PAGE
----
Hugh Hefner Is Still Exploiting Marilyn Monroe, Even in Death

Hugh Hefner passed away yesterday at the age of 91, spawning a lot of conflicted feelings and arguments on the internet. To some, Hefner was a pioneer of sexual liberation. To others, he was exploitative and destructive. And for a lot of people, it’s complicated, and his death doesn’t simplify his legacy.

Among all the Hefner-related discussions happening today, both praise and criticism, there’s one story that keeps popping up, that gets grosser every time I see it: Hugh Hefner will be buried next to Marilyn Monroe. That headline is everywhere. So far I’ve seen it on People, Cosmopolitan, AOL, Billboard, and at least a dozen other sites, all presented with that simple factual headline and little more information given in the articles. Presented without comment, the story sounds fun, sexy, maybe even a little romantic. Hef is going to be buried next to his first-ever cover girl, the “ultimate blonde,” as he called her, and immediately that iconic smirk comes to mind. It’s pure Hefner. Owning his smarmy charm, even in death.

That version of this story leaves out something pretty important: the fact that Marilyn Monroe was an actual person, and one whom Hefner exploited and profited off of without her consent. It’s true, Marilyn Monroe was Playboy’s first cover model. But that’s not the real story. The real story is Hefner bought nude pictures Monroe had shot when she was a struggling, aspiring actress, that were used in a calendar years before she became famous. She received $50 at the time of the shoot. Hefner bought them for $500, and Monroe herself received no compensation. The two never even met. The pictures turned Playboy and Hefner into huge, iconic successes, but at the time, threatened to ruin Marilyn Monroe’s career.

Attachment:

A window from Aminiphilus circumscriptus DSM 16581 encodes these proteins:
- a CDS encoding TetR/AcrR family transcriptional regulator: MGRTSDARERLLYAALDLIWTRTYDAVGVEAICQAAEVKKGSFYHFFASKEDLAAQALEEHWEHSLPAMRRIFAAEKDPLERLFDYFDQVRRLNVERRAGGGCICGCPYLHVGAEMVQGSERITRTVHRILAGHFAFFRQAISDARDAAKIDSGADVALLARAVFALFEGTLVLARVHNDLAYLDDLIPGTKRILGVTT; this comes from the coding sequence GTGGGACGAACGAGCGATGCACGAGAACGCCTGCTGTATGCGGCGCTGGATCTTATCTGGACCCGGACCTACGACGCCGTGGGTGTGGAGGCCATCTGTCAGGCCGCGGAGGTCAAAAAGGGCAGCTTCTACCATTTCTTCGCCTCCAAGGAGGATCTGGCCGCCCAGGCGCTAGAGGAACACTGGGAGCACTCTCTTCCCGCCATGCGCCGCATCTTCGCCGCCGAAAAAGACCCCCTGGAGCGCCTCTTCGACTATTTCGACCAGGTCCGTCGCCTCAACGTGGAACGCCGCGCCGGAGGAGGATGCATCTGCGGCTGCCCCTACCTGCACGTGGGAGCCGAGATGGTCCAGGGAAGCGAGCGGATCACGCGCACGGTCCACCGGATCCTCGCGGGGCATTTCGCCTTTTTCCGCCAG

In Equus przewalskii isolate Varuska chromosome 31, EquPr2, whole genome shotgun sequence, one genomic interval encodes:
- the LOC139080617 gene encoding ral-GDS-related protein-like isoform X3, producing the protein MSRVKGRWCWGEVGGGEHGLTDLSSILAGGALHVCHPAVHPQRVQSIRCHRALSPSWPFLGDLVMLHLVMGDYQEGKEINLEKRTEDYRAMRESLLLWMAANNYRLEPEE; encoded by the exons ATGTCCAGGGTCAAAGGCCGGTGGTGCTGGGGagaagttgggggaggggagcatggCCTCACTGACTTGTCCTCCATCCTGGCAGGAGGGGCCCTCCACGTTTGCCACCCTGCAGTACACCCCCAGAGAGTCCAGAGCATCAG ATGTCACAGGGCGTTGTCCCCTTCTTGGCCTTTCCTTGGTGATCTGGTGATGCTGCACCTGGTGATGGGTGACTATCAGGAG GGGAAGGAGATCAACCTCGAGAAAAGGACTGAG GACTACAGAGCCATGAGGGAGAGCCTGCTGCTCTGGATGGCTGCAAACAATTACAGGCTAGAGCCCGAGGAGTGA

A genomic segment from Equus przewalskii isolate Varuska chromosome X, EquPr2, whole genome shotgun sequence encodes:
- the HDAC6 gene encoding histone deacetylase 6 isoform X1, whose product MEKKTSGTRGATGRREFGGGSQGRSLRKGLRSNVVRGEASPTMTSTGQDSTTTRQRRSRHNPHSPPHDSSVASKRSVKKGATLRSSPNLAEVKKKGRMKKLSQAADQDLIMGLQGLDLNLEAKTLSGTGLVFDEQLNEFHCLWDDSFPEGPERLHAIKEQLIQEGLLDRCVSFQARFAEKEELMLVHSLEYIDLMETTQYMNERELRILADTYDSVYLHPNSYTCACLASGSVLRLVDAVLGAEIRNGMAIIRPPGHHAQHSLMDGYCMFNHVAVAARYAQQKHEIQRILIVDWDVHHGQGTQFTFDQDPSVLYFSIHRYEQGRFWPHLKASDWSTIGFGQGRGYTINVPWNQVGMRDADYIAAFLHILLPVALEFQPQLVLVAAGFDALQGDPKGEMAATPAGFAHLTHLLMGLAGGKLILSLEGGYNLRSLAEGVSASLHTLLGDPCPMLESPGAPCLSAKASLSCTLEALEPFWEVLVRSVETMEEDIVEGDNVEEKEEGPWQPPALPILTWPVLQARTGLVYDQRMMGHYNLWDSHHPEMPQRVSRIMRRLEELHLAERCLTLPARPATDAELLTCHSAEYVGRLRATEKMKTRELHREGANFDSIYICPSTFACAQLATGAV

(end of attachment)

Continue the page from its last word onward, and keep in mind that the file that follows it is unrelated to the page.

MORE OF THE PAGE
As Sady Doyle writes in her phenomenal book, Trainwreck: The Women We Love to Hate, Mock, and Fear . . . and Why, “Hugh Hefner, the man who’d leaked Monroe’s nudes in the first issue of Playboy decades before the phrase “leaking nudes” was even in the lexicon–he became an instant celebrity; she had to apologize for the photos, and feared for her career–bought the crypt next to Monroe’s for $75,000. It was a gruesome joke, “sleeping with” the woman he’d almost ruined, and doing so without her consent–claiming her in death, as he’d claimed the right to exploit her in life.”

I’ve seen people online throwing out all sorts of arguments as to why this is an overreaction. It’s just cute, they say. It doesn’t mean anything. Or that there’s no such thing as consent when you’re dead, that we don’t have to respect their lives after death. First, that’s ridiculous. If people actually believed that, we wouldn’t even have burials or funerals, let alone pay exorbitantly for them. (Also, a lot of people wouldn’t be so angry today at those criticizing Hugh Hefner.) We care about respecting the dead. But this also represents a larger view of women’s autonomy and the way that “sexual liberation” Hef is credited for pioneering is portrayed.

As Suzanne Moore wrote in The Guardian, “The fantasy that Hefner sold was not a fantasy of freedom for women, but for men. Women had to be strangely chaste but constantly available for the right price.” Here, Marilyn Monroe, a symbol of unbridled female sexuality, is forced to play the role of Hefner’s plaything, literally for all eternity, because he paid for the joke of proximity, of eternal sexual innuendo.

And Hefner is not the only man to do this to Monroe.

Marilyn Monroe’s unapologetic sexuality was groundbreaking. But like much of Hefner’s work, his stake in it was never meant to benefit her, or women in general. That’s why he profited off of Monroe’s appearance in Playboy, both financially and professionally, and she didn’t. Women’s sexual liberation was a commodity that he (and other men, men in general) controlled. That’s as clear in Hefner’s death as it ever was in his life.

(image: Shutterstock)

Want more stories like this? Become a subscriber and support the site!

The Mary Sue has a strict comment policy that forbids, but is not limited to, personal insults toward anyone, hate speech, and trolling.—

Powered by WPeMatico